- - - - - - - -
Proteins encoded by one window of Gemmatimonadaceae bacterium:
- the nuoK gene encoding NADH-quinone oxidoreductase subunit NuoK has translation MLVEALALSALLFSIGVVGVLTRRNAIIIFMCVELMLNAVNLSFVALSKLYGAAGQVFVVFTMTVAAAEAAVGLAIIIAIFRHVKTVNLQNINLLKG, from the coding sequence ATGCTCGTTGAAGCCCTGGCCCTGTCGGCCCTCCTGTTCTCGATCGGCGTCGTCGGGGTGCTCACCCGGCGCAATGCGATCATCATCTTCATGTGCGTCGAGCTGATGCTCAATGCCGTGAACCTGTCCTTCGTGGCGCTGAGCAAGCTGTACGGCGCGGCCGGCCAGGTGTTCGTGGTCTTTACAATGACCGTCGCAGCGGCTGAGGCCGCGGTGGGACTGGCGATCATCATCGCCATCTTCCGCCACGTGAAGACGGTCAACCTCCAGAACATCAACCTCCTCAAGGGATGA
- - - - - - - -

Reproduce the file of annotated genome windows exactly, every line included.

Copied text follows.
Proteins encoded by one window of Gemmatimonadaceae bacterium:
- the nuoK gene encoding NADH-quinone oxidoreductase subunit NuoK has translation MLVEALALSALLFSIGVVGVLTRRNAIIIFMCVELMLNAVNLSFVALSKLYGAAGQVFVVFTMTVAAAEAAVGLAIIIAIFRHVKTVNLQNINLLKG, from the coding sequence ATGCTCGTTGAAGCCCTGGCCCTGTCGGCCCTCCTGTTCTCGATCGGCGTCGTCGGGGTGCTCACCCGGCGCAATGCGATCATCATCTTCATGTGCGTCGAGCTGATGCTCAATGCCGTGAACCTGTCCTTCGTGGCGCTGAGCAAGCTGTACGGCGCGGCCGGCCAGGTGTTCGTGGTCTTTACAATGACCGTCGCAGCGGCTGAGGCCGCGGTGGGACTGGCGATCATCATCGCCATCTTCCGCCACGTGAAGACGGTCAACCTCCAGAACATCAACCTCCTCAAGGGATGA